A continuation of “The Clan of the Cave Bear”, I won’t say too much about how it happened, but in this book, Ayla is on her own, trying to survive, and looking for what the Clan call “the Others” – that is, people of her kind. She finds a nice spot to settle and manages to tame a horse, and raise a lion cub! Meanwhile (and I missed the circumstances around it), two brothers, Jondalar and Thonalan are travelling. Thonalan becomes injured, so they find a group of people to stay with while he improves.
I listened to the audio, so I did miss some things. Overall, I liked the story (I preferred Ayla’s chapters), but (and I will use terminology I found in other reviews), I didn’t think the “caveman porn” was necessary (though there was less of it than I expected, based on reviews). I could have done without the majority of it, though. I do hear it gets worse as the series goes on, but I think (for now), the story is interesting enough for me to continue to the next book. I also thought, for a prehistoric man, Jondalar was maybe a bit too contemporary in his attitudes toward women. Not everything was contemporary, but certainly more than I expected, although I guess we don’t really know what prehistoric culture was like. I did enjoy learning about the making of fire, tools, and the survival strategies and I loved Ayla’s animal companions. ¼ star was taken off for the caveman porn aspect.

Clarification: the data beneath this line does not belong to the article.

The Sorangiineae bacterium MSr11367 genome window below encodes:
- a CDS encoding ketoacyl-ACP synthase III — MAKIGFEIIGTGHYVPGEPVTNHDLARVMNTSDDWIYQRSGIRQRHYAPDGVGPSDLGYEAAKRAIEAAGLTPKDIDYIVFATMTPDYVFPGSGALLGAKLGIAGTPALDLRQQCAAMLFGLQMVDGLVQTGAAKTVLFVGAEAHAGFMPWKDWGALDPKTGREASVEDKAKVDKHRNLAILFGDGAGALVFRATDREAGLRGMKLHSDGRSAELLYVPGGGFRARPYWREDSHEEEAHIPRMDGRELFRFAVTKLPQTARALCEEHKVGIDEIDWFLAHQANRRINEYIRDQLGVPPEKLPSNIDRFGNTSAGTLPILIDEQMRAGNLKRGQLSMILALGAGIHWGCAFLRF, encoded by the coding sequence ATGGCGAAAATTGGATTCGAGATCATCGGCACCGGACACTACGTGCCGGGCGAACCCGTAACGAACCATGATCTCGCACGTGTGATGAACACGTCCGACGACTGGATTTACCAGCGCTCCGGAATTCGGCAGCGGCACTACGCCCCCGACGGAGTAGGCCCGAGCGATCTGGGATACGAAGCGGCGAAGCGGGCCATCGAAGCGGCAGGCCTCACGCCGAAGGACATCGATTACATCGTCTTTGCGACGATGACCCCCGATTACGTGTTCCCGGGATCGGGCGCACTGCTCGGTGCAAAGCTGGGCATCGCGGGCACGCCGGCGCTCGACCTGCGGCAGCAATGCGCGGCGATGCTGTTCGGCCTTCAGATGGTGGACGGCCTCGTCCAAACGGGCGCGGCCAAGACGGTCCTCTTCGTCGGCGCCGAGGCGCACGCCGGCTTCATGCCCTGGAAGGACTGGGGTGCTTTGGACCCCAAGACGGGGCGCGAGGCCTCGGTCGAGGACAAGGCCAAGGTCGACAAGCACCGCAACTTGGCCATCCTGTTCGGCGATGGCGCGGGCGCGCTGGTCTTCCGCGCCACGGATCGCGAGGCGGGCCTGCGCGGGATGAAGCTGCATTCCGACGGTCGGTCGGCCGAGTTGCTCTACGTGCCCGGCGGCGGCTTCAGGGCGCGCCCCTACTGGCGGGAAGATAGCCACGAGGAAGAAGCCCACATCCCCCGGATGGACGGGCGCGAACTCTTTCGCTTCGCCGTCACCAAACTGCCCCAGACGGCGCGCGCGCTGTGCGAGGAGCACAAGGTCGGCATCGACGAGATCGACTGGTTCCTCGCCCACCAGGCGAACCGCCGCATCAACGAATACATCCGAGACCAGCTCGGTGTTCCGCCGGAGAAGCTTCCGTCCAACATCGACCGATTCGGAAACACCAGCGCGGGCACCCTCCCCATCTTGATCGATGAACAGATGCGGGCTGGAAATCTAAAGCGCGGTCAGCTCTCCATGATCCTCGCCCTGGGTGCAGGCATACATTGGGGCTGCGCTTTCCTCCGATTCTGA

That is, of course, if she can overcome the death curse, survive and FIND a people to join.
And if they can accept a woman who rides on, and talks to, animals!
I liked this book. The author goes into great detail about the area, rivers, herbs, plants, trees, animals and more.
I love this book because Ayla stands on her feet, she looks for the others but she doesn't need them any longer. The approach to the first of them is full of misunderstanding, progress, respect and insults: everybody is different and living together is not easy, different habits and different languages need a lot of time and patience butit is worth it as every married couple knows